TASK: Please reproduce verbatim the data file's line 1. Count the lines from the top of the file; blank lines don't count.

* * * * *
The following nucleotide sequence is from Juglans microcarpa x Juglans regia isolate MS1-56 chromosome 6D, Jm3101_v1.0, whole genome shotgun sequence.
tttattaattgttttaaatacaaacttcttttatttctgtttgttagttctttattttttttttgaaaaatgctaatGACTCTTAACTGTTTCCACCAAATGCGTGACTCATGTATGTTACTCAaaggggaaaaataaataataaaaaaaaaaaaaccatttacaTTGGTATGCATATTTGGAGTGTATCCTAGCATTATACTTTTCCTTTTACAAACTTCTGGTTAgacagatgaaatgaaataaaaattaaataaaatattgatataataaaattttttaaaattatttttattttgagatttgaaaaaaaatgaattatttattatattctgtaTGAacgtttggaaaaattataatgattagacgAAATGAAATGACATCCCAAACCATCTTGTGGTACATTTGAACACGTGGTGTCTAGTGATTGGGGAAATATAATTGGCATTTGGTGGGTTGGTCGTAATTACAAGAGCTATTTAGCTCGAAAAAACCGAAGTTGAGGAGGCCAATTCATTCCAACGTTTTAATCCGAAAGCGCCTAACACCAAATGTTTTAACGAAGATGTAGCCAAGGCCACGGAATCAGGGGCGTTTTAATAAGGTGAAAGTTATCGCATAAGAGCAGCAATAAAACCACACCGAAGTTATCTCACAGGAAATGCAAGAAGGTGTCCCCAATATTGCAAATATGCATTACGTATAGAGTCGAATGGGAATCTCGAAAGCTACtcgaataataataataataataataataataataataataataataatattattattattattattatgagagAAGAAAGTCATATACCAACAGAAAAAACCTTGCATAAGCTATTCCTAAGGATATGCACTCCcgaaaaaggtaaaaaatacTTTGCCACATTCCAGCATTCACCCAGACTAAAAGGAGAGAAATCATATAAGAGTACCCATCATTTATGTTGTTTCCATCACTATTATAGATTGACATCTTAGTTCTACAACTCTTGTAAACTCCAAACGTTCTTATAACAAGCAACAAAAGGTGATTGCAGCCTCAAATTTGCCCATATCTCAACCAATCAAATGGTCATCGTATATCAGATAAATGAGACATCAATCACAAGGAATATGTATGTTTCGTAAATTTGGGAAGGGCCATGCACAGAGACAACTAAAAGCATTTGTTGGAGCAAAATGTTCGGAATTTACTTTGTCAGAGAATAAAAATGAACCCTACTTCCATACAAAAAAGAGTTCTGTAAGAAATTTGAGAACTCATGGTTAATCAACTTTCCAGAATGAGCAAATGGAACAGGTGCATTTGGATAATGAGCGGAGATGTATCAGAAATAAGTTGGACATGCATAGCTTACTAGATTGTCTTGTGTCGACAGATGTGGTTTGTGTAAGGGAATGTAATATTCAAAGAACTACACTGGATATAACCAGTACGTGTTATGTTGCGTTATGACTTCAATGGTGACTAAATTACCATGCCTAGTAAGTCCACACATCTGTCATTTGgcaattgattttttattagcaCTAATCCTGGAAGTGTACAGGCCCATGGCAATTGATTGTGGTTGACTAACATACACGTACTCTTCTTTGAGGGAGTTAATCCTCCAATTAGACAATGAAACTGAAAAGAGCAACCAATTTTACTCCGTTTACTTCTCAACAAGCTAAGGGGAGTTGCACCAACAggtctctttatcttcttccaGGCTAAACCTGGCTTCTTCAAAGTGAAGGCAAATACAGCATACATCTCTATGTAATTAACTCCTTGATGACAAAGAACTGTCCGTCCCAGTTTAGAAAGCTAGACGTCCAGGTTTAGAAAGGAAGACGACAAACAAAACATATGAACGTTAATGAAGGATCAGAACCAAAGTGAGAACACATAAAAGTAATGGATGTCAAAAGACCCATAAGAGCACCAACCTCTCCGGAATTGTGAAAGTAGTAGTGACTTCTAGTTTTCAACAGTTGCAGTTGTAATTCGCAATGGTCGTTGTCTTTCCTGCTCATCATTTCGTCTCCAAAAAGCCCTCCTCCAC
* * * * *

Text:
The following nucleotide sequence is from Juglans microcarpa x Juglans regia isolate MS1-56 chromosome 6D, Jm3101_v1.0, whole genome shotgun sequence.